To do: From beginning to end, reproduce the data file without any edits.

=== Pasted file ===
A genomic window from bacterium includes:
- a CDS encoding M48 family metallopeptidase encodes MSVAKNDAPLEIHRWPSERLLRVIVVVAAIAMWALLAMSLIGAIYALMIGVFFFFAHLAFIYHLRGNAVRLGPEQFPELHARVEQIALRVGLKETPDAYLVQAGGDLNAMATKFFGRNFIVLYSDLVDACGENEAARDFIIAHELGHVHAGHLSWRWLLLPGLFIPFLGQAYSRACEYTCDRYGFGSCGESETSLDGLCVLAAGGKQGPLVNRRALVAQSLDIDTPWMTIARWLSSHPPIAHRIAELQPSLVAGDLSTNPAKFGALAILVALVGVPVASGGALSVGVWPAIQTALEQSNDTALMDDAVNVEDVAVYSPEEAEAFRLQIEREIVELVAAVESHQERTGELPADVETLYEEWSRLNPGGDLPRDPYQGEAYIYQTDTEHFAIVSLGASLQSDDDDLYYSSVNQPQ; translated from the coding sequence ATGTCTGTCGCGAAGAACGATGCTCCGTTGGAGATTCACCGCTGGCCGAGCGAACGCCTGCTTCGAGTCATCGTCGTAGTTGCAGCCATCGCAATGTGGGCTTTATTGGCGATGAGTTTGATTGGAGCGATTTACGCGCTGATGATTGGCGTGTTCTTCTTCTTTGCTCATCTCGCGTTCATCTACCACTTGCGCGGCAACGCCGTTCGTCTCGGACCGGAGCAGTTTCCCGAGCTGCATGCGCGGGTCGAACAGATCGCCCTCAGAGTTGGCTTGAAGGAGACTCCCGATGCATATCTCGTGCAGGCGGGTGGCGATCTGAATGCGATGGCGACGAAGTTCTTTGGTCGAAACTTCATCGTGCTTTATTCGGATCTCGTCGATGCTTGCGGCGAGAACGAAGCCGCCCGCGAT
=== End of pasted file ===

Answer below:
A genomic window from bacterium includes:
- a CDS encoding M48 family metallopeptidase encodes MSVAKNDAPLEIHRWPSERLLRVIVVVAAIAMWALLAMSLIGAIYALMIGVFFFFAHLAFIYHLRGNAVRLGPEQFPELHARVEQIALRVGLKETPDAYLVQAGGDLNAMATKFFGRNFIVLYSDLVDACGENEAARDFIIAHELGHVHAGHLSWRWLLLPGLFIPFLGQAYSRACEYTCDRYGFGSCGESETSLDGLCVLAAGGKQGPLVNRRALVAQSLDIDTPWMTIARWLSSHPPIAHRIAELQPSLVAGDLSTNPAKFGALAILVALVGVPVASGGALSVGVWPAIQTALEQSNDTALMDDAVNVEDVAVYSPEEAEAFRLQIEREIVELVAAVESHQERTGELPADVETLYEEWSRLNPGGDLPRDPYQGEAYIYQTDTEHFAIVSLGASLQSDDDDLYYSSVNQPQ; translated from the coding sequence ATGTCTGTCGCGAAGAACGATGCTCCGTTGGAGATTCACCGCTGGCCGAGCGAACGCCTGCTTCGAGTCATCGTCGTAGTTGCAGCCATCGCAATGTGGGCTTTATTGGCGATGAGTTTGATTGGAGCGATTTACGCGCTGATGATTGGCGTGTTCTTCTTCTTTGCTCATCTCGCGTTCATCTACCACTTGCGCGGCAACGCCGTTCGTCTCGGACCGGAGCAGTTTCCCGAGCTGCATGCGCGGGTCGAACAGATCGCCCTCAGAGTTGGCTTGAAGGAGACTCCCGATGCATATCTCGTGCAGGCGGGTGGCGATCTGAATGCGATGGCGACGAAGTTCTTTGGTCGAAACTTCATCGTGCTTTATTCGGATCTCGTCGATGCTTGCGGCGAGAACGAAGCCGCCCGCGAT